Sarah O'Brien's Reviews > The Giver

The Giver by Lois Lowry
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Oct 24, 11

bookshelves: reviewed
Read in October, 2011

In a world of euphemistic perfection, Jonas is anxious, yet excited, to find out what work he will be assigned to do in his community. Everyone is assigned work at the age of twelve and Jonas is no different. But his work assignment certainly is. He's been selected to take on the most honored - and the most painful - assignment in the community. It is a work that no one else can do, except for the man who was selected for the work before Jonas - The Giver. He trains Jonas and prepares him to really understand and acquire the wisdom that comes from the work. Not only does Jonas remain brave and courageous throughout his training, but he goes beyond that and thinks of a way to try and save his community even if it thinks it doesn't need saving.

Jonas' community has been developed into an isolated community devoid of free will and the people have been trained from infancy to accept it and to know no other way of life. Every December there is a ceremony held for each age group ages 1-12. Everyone in a given age group is given the same thing. For all the new children born that year they are assigned names; the eights are all given the same style jackets to signify their age group; the nines receive their bicycles; the tens have their hair cut in a particular style; the twelves are assigned their work. Everyone knows their place and the rules. Adults apply to be married and The Elders assign the partners. Those parents apply for children. They are allowed only one boy and one girl and those children are assigned to their parents during the ceremony where they are named. Dreams are scheduled for discussion in each family unit as a matter of course every morning. Feelings of the day are discussed at dinner. But soon Jonas learns that everything doesn't have to be this way.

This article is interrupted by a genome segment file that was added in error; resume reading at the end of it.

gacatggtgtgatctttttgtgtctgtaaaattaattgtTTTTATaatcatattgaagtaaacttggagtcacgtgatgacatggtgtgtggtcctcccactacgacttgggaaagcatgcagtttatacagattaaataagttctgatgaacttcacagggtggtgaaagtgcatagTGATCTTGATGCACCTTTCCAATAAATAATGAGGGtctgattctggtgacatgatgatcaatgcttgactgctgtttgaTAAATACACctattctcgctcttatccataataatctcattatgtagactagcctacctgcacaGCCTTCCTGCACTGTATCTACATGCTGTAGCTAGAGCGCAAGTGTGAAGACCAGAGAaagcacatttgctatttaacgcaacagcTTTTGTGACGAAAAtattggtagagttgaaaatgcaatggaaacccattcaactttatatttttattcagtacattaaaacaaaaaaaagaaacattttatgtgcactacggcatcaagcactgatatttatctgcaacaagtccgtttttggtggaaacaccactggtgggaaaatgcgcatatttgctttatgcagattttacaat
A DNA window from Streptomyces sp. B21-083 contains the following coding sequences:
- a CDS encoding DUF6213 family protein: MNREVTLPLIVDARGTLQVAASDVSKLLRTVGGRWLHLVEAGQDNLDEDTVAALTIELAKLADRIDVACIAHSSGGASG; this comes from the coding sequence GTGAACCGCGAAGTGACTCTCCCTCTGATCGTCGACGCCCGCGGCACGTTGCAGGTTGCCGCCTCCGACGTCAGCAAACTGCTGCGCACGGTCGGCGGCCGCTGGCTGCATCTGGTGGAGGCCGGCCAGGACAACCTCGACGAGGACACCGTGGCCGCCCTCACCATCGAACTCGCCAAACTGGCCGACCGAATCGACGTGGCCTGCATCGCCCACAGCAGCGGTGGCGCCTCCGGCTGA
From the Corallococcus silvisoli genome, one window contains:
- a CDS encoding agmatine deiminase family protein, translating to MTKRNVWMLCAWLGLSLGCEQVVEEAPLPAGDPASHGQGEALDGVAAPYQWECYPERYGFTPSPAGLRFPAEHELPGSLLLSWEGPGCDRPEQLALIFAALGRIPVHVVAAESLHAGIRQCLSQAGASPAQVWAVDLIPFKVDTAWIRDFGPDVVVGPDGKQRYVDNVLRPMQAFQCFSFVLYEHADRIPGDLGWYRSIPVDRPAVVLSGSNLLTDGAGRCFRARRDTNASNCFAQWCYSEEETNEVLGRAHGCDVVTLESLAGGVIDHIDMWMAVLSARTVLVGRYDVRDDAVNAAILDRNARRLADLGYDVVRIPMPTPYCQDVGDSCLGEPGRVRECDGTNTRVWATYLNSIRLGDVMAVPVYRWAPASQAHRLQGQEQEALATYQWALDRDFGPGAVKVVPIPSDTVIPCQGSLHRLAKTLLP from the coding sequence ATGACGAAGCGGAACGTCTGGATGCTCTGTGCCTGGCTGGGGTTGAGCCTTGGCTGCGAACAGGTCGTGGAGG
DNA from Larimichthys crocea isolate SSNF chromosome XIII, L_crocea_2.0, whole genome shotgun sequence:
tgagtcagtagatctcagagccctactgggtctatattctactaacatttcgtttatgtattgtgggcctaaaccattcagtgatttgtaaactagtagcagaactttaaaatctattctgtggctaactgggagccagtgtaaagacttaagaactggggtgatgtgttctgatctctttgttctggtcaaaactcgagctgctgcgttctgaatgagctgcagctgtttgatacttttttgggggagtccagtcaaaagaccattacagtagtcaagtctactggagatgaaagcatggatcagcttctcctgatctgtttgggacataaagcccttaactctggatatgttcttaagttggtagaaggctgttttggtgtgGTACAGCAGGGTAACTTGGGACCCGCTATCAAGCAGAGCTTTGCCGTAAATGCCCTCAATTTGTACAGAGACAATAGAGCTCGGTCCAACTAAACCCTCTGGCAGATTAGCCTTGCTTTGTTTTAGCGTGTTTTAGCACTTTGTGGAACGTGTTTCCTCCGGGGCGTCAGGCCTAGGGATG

How would our real world change if everything was assigned and regulated? If no one was allowed free will, would we all be safer? What if we didn't know about free will - would our communities and societies be better? How long do you think a world like Jonas' would last?

The Giver is a very popular book for children to read in schools and for good reason. We all do well to contemplate how we choose to act on our gift of free will.

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